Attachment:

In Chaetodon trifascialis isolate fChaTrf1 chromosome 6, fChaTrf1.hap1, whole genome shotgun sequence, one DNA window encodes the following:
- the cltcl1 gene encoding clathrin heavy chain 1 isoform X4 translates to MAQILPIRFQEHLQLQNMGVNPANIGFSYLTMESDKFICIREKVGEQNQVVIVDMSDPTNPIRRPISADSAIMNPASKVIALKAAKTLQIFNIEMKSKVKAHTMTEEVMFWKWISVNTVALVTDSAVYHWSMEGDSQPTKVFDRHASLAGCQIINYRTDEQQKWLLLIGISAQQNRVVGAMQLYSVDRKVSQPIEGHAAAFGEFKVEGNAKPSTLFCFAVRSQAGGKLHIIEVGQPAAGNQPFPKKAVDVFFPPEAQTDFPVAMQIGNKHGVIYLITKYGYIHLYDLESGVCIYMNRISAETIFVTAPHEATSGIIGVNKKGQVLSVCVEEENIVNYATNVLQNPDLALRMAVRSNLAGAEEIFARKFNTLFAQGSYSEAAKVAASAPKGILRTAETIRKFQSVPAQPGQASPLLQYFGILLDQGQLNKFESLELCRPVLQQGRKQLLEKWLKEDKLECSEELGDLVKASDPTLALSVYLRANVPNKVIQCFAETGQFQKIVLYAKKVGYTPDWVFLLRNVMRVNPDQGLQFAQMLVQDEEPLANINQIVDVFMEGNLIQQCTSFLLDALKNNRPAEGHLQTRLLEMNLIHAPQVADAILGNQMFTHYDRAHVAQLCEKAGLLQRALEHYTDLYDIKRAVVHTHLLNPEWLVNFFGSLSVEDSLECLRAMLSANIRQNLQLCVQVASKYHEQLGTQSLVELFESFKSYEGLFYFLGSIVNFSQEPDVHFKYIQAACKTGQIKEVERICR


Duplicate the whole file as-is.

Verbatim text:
In Chaetodon trifascialis isolate fChaTrf1 chromosome 6, fChaTrf1.hap1, whole genome shotgun sequence, one DNA window encodes the following:
- the cltcl1 gene encoding clathrin heavy chain 1 isoform X4 translates to MAQILPIRFQEHLQLQNMGVNPANIGFSYLTMESDKFICIREKVGEQNQVVIVDMSDPTNPIRRPISADSAIMNPASKVIALKAAKTLQIFNIEMKSKVKAHTMTEEVMFWKWISVNTVALVTDSAVYHWSMEGDSQPTKVFDRHASLAGCQIINYRTDEQQKWLLLIGISAQQNRVVGAMQLYSVDRKVSQPIEGHAAAFGEFKVEGNAKPSTLFCFAVRSQAGGKLHIIEVGQPAAGNQPFPKKAVDVFFPPEAQTDFPVAMQIGNKHGVIYLITKYGYIHLYDLESGVCIYMNRISAETIFVTAPHEATSGIIGVNKKGQVLSVCVEEENIVNYATNVLQNPDLALRMAVRSNLAGAEEIFARKFNTLFAQGSYSEAAKVAASAPKGILRTAETIRKFQSVPAQPGQASPLLQYFGILLDQGQLNKFESLELCRPVLQQGRKQLLEKWLKEDKLECSEELGDLVKASDPTLALSVYLRANVPNKVIQCFAETGQFQKIVLYAKKVGYTPDWVFLLRNVMRVNPDQGLQFAQMLVQDEEPLANINQIVDVFMEGNLIQQCTSFLLDALKNNRPAEGHLQTRLLEMNLIHAPQVADAILGNQMFTHYDRAHVAQLCEKAGLLQRALEHYTDLYDIKRAVVHTHLLNPEWLVNFFGSLSVEDSLECLRAMLSANIRQNLQLCVQVASKYHEQLGTQSLVELFESFKSYEGLFYFLGSIVNFSQEPDVHFKYIQAACKTGQIKEVERICR